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Improving conditions and affirming the humanity of incarcerated people


2.2 million Americans are incarcerated


Black Americans are incarcerated at 6 times the rate of whites

How our nation treats the more than 2.2 million Americans who are incarcerated today is one of the clearest tests of our nation’s fundamental decency and compassion. While we work to end mass incarceration, Impact Justice also lifts up the humanity of those who are currently incarcerated — to ensure their sexual safety, to reimagine confinement itself as a place of transition back to community, and to make sure those inside can eat a decent meal.

The Prison Rape Elimination Act Resource Center (PRC) is leading a national effort to advance sexual safety of those in confinement.

Everything that touches the lives of incarcerated people… can lift them up and prepare them for re-entry

The origins of the PRC’s work lie in the passage of the Prison Rape Elimination Act of  2003, which tasked the Justice Department with promoting sexual safety in confinement by helping corrections agencies to implement standards to prevent, detect, and respond to sexual abuse of people who are confined. Since 2016, the PREA Resource Center (funded by the Department of Justice and operated by Impact Justice via a cooperative agreement) has led a national effort to educate agencies and facilities about these standards and to train auditors to assess facility practice.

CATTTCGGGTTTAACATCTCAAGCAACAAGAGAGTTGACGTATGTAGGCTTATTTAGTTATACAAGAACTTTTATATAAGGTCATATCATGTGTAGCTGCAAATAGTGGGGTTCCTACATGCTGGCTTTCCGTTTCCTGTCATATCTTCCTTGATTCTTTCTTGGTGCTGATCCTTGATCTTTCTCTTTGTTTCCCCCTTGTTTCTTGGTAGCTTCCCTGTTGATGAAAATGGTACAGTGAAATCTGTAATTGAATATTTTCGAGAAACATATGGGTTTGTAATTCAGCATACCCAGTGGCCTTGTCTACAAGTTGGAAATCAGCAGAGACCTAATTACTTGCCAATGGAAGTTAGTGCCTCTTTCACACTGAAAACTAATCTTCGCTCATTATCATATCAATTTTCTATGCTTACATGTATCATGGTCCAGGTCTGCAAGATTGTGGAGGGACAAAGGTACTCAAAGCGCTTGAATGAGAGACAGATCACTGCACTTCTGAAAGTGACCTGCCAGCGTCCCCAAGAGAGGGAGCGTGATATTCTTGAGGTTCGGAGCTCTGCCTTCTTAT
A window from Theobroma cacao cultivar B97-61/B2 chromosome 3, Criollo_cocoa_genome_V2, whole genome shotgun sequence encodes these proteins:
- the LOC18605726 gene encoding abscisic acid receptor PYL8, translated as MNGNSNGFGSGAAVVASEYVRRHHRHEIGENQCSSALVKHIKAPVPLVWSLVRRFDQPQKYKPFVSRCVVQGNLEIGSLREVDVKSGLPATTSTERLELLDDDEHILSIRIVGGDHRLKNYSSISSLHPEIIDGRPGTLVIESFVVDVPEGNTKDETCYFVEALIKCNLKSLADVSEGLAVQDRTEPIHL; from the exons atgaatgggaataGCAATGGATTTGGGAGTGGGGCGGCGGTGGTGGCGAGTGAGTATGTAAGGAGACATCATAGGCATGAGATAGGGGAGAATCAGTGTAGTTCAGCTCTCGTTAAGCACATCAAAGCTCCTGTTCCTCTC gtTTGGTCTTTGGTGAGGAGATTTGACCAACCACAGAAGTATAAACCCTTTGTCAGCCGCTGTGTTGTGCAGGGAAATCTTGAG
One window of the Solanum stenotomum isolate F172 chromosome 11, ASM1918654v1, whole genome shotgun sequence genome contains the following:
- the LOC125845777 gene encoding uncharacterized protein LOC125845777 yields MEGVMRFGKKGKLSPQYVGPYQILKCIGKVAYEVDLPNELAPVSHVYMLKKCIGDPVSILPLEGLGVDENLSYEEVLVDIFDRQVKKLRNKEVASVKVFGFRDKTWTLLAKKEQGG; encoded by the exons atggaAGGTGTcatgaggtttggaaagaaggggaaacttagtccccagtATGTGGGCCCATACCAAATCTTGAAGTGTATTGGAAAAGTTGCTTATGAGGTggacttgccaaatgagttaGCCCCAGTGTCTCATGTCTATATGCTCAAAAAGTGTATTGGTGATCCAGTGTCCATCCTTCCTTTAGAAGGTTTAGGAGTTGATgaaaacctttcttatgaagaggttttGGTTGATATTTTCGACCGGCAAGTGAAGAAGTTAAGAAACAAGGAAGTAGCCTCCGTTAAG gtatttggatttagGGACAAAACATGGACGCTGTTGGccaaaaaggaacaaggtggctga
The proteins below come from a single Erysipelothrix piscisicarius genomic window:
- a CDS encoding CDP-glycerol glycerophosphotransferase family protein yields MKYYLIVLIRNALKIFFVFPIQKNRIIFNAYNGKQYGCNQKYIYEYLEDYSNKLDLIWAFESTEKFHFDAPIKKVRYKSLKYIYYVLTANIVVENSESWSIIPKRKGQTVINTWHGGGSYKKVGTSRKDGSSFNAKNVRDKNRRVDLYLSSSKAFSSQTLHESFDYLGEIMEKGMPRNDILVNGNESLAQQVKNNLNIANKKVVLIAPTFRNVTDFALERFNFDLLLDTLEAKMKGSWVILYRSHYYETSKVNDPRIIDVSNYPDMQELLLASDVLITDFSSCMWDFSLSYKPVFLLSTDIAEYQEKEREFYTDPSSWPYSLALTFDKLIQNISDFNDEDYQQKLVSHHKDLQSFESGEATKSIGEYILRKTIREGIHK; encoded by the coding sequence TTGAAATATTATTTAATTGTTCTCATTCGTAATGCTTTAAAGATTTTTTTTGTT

Everything that touches the lives of incarcerated people either can lift them up and prepare them for re-entry — like safe and humane facilities, nutritious food, and education and rehabilitation programs — or extinguish hope. Impact Justice looks for ways those conditions can be improved.

What We’re Doing

Promoting humanity for people behind bars

Sexual Safety in Confinement

The PREA Resource Center works with corrections and detention professionals in all 50 states to promote sexual safety by providing training and resources to effectively implement measures for the prevention, detection, and response to the sexual abuse of people who are confined. The PRC trains auditors to ensure accountability to those measures. And the PRC supports those leaders around the country who are dedicated to eliminating sexual abuse in confinement.

Building Justice

The Building Justice Project partners with legendary architect Frank Gehry and activist Susan Burton to re-envision a prison design that can empower the transition back to the community. The project engages young architects on both the East and West coasts in challenging preconceptions of what a prison should look like.

Food in Prison

Impact Justice is working to pioneer strategies to improve nutrition of the meals that are served in our nation’s prisons as a way of promoting the health and resilience of incarcerated people.